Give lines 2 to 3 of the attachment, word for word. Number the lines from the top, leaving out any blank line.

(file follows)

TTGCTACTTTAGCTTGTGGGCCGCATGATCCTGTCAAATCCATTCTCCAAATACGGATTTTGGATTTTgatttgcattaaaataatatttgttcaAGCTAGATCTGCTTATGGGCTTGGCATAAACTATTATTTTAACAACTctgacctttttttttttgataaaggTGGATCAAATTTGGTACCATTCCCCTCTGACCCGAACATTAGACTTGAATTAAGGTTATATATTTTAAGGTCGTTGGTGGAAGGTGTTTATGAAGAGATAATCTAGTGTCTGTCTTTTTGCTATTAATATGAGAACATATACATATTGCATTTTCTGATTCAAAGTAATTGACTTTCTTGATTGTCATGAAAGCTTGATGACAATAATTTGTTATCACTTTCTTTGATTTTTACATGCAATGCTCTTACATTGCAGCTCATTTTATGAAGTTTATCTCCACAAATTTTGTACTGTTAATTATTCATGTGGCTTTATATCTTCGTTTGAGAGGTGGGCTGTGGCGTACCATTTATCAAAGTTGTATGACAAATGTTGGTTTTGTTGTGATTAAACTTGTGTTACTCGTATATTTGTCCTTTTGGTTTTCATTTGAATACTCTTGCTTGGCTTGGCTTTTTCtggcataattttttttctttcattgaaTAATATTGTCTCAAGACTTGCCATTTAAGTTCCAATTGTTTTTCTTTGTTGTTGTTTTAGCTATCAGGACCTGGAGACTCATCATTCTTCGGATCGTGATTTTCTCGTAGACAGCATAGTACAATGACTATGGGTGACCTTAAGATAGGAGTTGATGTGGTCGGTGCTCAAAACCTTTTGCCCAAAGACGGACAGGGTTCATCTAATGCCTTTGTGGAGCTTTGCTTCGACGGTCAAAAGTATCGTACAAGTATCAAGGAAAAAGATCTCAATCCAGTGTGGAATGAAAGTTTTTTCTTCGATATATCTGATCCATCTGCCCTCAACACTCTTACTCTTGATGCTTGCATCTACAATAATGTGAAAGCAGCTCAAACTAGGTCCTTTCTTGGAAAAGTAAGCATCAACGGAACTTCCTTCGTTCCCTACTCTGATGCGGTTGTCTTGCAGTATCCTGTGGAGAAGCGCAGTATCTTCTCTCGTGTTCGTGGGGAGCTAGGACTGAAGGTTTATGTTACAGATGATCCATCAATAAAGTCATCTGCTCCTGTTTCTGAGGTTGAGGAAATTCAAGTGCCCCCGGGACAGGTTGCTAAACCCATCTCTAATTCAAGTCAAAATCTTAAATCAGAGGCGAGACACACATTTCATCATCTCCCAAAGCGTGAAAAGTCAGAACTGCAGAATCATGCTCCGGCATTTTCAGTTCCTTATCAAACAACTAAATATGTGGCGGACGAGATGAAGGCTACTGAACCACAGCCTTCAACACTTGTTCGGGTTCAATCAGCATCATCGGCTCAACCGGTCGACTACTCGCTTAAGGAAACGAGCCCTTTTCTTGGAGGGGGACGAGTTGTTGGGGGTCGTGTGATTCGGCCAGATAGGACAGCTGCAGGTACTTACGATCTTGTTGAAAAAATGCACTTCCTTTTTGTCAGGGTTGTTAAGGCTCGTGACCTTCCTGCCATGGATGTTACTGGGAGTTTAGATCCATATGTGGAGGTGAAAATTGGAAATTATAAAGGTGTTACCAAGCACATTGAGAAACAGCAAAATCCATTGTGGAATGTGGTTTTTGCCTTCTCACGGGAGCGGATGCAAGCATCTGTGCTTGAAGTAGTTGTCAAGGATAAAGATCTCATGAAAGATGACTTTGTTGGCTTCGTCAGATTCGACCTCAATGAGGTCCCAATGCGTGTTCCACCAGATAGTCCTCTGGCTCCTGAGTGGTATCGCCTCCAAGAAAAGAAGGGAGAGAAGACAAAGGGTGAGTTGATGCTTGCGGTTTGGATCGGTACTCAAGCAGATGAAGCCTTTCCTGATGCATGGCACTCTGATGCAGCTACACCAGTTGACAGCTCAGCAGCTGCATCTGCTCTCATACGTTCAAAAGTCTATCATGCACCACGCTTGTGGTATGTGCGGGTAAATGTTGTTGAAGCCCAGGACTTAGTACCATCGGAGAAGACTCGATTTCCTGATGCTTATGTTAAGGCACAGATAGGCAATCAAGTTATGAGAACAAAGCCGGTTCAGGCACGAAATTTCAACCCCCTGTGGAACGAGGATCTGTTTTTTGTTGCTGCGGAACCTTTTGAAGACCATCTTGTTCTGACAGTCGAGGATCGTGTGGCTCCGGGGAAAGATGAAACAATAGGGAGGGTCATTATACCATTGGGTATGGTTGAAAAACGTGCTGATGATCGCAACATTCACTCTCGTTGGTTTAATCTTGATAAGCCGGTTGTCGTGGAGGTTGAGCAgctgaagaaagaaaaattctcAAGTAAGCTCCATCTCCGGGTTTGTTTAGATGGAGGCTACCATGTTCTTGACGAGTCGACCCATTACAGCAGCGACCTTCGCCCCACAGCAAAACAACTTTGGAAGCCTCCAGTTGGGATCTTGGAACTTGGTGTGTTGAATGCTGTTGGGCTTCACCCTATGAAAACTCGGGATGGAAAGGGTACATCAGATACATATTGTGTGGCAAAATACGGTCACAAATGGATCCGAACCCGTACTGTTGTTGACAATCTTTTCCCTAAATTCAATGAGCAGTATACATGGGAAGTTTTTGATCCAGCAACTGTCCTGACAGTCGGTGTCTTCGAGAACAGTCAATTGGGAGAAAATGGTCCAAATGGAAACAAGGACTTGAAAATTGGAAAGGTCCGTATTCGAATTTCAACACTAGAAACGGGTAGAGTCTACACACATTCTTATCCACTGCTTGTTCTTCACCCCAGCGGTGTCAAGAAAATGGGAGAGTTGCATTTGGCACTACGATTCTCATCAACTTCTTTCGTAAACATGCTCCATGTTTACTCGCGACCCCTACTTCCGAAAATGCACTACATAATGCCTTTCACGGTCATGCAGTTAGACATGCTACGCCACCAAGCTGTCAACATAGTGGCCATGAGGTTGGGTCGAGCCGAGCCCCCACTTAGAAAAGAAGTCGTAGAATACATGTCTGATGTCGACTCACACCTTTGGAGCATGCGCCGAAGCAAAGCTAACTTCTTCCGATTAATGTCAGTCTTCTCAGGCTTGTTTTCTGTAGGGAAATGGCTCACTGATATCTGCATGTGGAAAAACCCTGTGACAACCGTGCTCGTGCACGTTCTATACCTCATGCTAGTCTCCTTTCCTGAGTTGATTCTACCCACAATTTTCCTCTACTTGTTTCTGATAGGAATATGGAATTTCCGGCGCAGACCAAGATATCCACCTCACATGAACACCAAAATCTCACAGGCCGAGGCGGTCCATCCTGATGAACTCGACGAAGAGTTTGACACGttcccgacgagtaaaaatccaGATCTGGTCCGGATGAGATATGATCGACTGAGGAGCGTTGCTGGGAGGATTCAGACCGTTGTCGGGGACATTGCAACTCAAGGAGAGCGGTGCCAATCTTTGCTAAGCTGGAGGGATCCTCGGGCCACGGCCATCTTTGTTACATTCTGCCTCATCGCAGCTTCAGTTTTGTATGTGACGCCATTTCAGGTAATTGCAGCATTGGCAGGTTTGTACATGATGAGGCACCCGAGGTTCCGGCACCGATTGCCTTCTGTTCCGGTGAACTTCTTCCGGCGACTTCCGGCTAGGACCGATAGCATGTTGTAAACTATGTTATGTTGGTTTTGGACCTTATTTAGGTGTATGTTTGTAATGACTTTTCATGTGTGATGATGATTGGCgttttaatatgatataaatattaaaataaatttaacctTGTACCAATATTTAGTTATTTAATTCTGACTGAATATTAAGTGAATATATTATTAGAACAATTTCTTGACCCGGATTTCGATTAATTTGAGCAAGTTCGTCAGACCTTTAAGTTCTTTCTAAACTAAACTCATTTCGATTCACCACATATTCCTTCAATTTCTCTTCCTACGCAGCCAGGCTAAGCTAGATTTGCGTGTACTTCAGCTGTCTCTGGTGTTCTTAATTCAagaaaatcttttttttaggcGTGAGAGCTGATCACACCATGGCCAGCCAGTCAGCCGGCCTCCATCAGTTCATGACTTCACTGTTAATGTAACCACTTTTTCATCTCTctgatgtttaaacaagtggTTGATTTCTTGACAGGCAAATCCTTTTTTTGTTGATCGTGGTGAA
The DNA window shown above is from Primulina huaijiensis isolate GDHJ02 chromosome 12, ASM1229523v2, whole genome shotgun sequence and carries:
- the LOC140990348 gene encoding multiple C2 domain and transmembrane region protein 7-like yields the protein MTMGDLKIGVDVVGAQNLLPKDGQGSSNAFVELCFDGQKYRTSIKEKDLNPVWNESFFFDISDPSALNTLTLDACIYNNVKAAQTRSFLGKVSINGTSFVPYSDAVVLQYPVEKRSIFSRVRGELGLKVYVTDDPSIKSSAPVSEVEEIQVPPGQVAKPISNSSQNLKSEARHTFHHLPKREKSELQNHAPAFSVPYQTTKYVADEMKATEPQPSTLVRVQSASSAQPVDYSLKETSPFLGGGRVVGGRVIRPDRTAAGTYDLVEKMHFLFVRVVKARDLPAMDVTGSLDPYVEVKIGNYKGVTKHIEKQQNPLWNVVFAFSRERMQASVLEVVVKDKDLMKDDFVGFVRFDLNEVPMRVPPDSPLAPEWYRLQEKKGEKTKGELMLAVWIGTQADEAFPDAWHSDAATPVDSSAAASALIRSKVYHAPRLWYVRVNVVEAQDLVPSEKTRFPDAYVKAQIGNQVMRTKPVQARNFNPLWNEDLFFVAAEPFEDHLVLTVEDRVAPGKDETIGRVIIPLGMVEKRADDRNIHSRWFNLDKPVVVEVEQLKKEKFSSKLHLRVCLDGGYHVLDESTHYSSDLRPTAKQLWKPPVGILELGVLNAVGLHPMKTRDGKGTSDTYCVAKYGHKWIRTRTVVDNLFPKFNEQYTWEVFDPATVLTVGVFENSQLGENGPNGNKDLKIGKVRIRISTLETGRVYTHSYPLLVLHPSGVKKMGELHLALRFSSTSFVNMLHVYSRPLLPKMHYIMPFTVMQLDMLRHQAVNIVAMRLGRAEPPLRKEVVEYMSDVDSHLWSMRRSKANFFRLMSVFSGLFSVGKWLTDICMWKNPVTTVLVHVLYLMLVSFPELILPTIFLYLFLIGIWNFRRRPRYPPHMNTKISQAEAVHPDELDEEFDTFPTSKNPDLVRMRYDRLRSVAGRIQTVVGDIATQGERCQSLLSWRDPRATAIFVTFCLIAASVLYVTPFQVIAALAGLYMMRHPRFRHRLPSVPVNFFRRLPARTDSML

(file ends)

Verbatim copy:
The DNA window shown above is from Primulina huaijiensis isolate GDHJ02 chromosome 12, ASM1229523v2, whole genome shotgun sequence and carries:
- the LOC140990348 gene encoding multiple C2 domain and transmembrane region protein 7-like yields the protein MTMGDLKIGVDVVGAQNLLPKDGQGSSNAFVELCFDGQKYRTSIKEKDLNPVWNESFFFDISDPSALNTLTLDACIYNNVKAAQTRSFLGKVSINGTSFVPYSDAVVLQYPVEKRSIFSRVRGELGLKVYVTDDPSIKSSAPVSEVEEIQVPPGQVAKPISNSSQNLKSEARHTFHHLPKREKSELQNHAPAFSVPYQTTKYVADEMKATEPQPSTLVRVQSASSAQPVDYSLKETSPFLGGGRVVGGRVIRPDRTAAGTYDLVEKMHFLFVRVVKARDLPAMDVTGSLDPYVEVKIGNYKGVTKHIEKQQNPLWNVVFAFSRERMQASVLEVVVKDKDLMKDDFVGFVRFDLNEVPMRVPPDSPLAPEWYRLQEKKGEKTKGELMLAVWIGTQADEAFPDAWHSDAATPVDSSAAASALIRSKVYHAPRLWYVRVNVVEAQDLVPSEKTRFPDAYVKAQIGNQVMRTKPVQARNFNPLWNEDLFFVAAEPFEDHLVLTVEDRVAPGKDETIGRVIIPLGMVEKRADDRNIHSRWFNLDKPVVVEVEQLKKEKFSSKLHLRVCLDGGYHVLDESTHYSSDLRPTAKQLWKPPVGILELGVLNAVGLHPMKTRDGKGTSDTYCVAKYGHKWIRTRTVVDNLFPKFNEQYTWEVFDPATVLTVGVFENSQLGENGPNGNKDLKIGKVRIRISTLETGRVYTHSYPLLVLHPSGVKKMGELHLALRFSSTSFVNMLHVYSRPLLPKMHYIMPFTVMQLDMLRHQAVNIVAMRLGRAEPPLRKEVVEYMSDVDSHLWSMRRSKANFFRLMSVFSGLFSVGKWLTDICMWKNPVTTVLVHVLYLMLVSFPELILPTIFLYLFLIGIWNFRRRPRYPPHMNTKISQAEAVHPDELDEEFDTFPTSKNPDLVRMRYDRLRSVAGRIQTVVGDIATQGERCQSLLSWRDPRATAIFVTFCLIAASVLYVTPFQVIAALAGLYMMRHPRFRHRLPSVPVNFFRRLPARTDSML